Tuesday, February 27, 2007

Guest Blogger - Uncle Mike's Reflections

I'm pleased to present the second installment of Uncle Michael's Reflections. He chose a novel 'close to home' rather than a standard best-seller, and I think he found a treasure. Once you read his report, I'm sure you'll agree that it's not the number of copies a book sells, but how it speaks to you, how it reflects the thoughts and emotions of a particular time in our lives.
What that says about me and uber-alpha vampires, I just don't know...

(remember... British accent! You can even imagine a smoking jacket and crystal tumbler of Brandy if that helps)

Reflection Notes & Review

Date: 15th February 2007

Subject: The Listeners by Monica Dickens, First published 1970

Exactly what happened and why in that way?

I discovered this novel on a shelf in the local Samaritans branch where I am listening volunteer. It is a somewhat scruffy, dark blue hardback without a dust jacket. A good 30 years old, it was a slightly foxed, probably ex-library, edition. As well as being well thumbed it had been used more than once as a coaster for coffee and tea mugs. I immediately noticed that it was dedicated to Chad Varah. He was the man who inspired and founded the Samaritan movement in 1953, that now provides a 24/7 emotional support helpline service to around 5 million callers in distress and despair in the UK every year. There are now 170 branches and just short of 20,000 volunteers. Our own branch has 120 volunteers taking around 2,000 calls and e-mails each month. So much for the context, so back to my reflection. I couldn’t resist taking the book home. It will be returned, trust me. It has some 300 pages, based around a fictional Samaritans branch, its callers, its visitors, and almost equally, the lives of the Centre’s volunteers. I eagerly consumed the book in three or four sittings and wrote this reflection note around a week after I finished it.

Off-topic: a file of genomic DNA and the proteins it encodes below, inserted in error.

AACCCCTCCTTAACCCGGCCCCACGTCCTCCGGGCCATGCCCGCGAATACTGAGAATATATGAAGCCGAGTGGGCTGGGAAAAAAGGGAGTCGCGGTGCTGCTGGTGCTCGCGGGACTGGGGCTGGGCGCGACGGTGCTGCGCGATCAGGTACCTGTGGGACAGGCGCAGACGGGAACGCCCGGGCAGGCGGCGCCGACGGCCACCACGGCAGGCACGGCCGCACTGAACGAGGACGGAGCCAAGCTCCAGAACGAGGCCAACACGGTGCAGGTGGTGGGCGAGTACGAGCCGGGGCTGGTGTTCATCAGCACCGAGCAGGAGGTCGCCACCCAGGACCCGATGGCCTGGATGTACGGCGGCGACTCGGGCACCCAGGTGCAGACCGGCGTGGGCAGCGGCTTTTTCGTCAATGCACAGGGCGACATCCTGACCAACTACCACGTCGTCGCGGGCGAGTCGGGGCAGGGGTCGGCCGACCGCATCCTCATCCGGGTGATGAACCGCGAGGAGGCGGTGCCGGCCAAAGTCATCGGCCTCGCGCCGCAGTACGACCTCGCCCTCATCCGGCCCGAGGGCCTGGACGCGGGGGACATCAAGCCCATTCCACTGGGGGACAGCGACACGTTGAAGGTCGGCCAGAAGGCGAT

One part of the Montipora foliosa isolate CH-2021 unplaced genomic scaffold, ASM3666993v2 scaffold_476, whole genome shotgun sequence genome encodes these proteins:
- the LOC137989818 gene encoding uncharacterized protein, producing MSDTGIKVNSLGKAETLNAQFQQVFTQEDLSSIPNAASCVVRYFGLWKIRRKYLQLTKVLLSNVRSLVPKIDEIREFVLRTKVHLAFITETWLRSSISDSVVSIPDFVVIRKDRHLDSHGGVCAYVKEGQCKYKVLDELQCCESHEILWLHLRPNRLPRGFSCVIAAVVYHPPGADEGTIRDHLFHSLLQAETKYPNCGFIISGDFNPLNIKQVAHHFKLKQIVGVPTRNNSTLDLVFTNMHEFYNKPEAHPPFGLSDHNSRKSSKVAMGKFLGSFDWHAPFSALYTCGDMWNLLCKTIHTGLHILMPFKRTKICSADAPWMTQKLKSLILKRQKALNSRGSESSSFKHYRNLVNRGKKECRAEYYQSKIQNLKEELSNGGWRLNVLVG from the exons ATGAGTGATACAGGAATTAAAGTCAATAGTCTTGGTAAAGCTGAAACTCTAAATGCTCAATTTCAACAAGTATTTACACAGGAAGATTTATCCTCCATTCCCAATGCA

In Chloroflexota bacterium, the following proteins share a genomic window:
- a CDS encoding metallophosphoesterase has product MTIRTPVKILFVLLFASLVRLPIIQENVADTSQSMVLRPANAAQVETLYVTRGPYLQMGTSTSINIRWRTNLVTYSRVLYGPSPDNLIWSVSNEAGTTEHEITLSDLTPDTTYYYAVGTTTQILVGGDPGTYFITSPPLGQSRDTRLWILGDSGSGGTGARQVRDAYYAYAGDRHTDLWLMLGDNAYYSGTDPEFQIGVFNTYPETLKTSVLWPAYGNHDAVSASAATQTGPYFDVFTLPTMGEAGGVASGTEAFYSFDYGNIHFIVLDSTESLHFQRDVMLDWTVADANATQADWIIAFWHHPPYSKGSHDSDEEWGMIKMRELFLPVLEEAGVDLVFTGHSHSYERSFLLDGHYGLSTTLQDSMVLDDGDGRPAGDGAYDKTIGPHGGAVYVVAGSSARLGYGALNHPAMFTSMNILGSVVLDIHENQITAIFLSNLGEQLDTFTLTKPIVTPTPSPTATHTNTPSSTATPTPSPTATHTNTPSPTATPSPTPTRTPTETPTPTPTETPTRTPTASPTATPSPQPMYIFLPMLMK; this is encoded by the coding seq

How did I behave, think and feel?

The novel traces the lives of the collection of callers, face to face and by phone, to the Samaritans centre. These included Jackie, a young man with learning difficulties and the, oh so vulnerable Tim, whose mental health problems led via a rescued suicide bid through hospitalisation to semi-independent living and the touchingly na├»ve loving relationship to a tragic ending. Another was a debt-ridden housewife, weighed down with the guilt of an opportunistically stolen wallet with a pathetically small sum of bills. Equally detailed and sensitive treatment was given to the listening Samaritan volunteers—an assortment of male and female, young and old and their interesting and somewhat tortured lives. The mechanics of listening are so well described, including the pulse quickening jangle of the phone, the desperation of the despairing callers, the volunteers desire to really help, and the bonds between volunteers who choose to spend all night together listening to and offering unconditional emotional support to their anonymous callers. And of course the volunteers own lives were by no means immune to the pains of the human condition that they heard described so painfully every hour.